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How Did Every State Except Nevada Lose Money On The Super Bowl?

James Murphy
by in NFL on

The great Ernest Hemingway once noted that writers should have ‘a built in BS detector’. It’s not a bad thing to have if you’re involved with sports betting in any capacity either. My personal ‘built in BS detector’ has been working overtime lately trying to figure out how every state except Nevada managed to lose money on Super Bowl LIV between the Kansas City Chiefs and San Francisco 49ers.

Just to refresh your memory, Nevada sportbooks made an absolute killing on Super Bowl LIV. It brought the second largest handle in the 29 years that the Silver State has been releasing data on the Super Bowl ($154.68 million in bets taken). It also brought bookmakers the second largest hold–that’s what gaming industry types call profit–of $18.77 million for a hold percentage of 12.1%.


The other states in the US with regulated sports betting didn’t fare as well. We keep reading all of these breathless reports that New Jersey is going to overtake Nevada as the epicenter of sports betting in the United States. I’m not holding my breath. New Jersey lost $4.28 million on Super Bowl LIV on an overall handle of $54.3 million. That makes their second straight losing Super Bowl following 2019’s $4.57 million loss on a handle of $34.89 million. New Jersey is now 0 for 2 on Super Bowl profits. Nevada has lost money on the Super Bowl only twice since 1991 when detailed Super Bowl revenue figures were made available for the first time. That’s 28 out of 30 years.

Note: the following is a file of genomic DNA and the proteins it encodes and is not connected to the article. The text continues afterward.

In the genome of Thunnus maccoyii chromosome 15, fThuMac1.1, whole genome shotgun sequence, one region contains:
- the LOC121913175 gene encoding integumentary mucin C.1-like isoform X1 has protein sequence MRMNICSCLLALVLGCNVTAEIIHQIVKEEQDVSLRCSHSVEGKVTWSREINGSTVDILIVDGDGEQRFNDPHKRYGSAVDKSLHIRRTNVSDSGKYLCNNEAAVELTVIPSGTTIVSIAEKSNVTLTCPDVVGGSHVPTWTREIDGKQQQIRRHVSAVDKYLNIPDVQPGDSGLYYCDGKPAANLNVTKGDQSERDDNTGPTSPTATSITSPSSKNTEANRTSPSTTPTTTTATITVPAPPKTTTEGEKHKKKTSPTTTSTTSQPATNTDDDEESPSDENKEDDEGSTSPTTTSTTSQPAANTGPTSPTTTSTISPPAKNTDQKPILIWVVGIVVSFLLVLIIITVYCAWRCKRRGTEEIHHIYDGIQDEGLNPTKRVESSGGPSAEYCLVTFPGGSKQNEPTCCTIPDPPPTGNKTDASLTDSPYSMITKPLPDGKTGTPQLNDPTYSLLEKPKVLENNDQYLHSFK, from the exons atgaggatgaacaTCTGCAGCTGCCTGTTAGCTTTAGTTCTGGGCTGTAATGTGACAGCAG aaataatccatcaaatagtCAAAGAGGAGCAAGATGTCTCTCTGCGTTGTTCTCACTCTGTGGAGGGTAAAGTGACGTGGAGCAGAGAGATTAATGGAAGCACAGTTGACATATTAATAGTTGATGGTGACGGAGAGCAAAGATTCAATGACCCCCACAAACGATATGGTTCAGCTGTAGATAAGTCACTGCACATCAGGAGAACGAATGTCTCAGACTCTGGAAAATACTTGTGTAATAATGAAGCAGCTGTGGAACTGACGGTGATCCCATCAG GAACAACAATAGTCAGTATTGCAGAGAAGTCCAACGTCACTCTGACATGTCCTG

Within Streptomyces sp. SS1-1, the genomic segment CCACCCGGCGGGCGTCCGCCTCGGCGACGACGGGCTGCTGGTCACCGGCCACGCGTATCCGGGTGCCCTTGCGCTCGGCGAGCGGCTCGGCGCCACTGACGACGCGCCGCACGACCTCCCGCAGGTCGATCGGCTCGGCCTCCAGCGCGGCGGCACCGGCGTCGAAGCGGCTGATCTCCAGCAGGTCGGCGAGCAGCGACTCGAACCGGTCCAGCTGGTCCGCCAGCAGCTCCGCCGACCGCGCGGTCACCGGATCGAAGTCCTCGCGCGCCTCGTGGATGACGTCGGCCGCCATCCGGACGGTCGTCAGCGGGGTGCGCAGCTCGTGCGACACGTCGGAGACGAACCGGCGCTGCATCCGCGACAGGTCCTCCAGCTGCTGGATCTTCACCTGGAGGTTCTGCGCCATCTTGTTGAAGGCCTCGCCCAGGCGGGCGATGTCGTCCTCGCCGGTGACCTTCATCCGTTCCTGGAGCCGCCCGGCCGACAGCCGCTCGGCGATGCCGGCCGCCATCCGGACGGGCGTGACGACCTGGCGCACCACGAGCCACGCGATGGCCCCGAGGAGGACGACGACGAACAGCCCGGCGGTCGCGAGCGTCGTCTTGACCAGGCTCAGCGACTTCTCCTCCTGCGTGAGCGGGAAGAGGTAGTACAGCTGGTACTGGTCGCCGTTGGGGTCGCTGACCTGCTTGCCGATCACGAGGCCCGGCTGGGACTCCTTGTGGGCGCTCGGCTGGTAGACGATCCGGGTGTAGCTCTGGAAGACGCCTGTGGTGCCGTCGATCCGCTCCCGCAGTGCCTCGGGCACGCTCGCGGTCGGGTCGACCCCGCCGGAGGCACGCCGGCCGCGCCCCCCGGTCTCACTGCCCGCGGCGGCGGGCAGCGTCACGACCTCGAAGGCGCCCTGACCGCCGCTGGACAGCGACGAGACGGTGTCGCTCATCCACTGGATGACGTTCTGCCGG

Pennsylvania also lost money on Super Bowl LIV ending up $3.3 million in the red on $30.7 million handle. Rhode Island–where sports betting is little more than a ‘gimmick game’ for the state’s lottery–managed to make a profit this year on a minuscule handle of $5.5 million, down from $6.5 million last year. Their hold of $805,000 might not sound like much but works out to 14.6 percent. The moral of the story is that lottery players aren’t particularly good sports bettors. That was also the case in Oregon which handled $2 million and won just $150,000. Beaver State sports betting is an even bigger ‘lottery gimmick game’ than Rhode Island.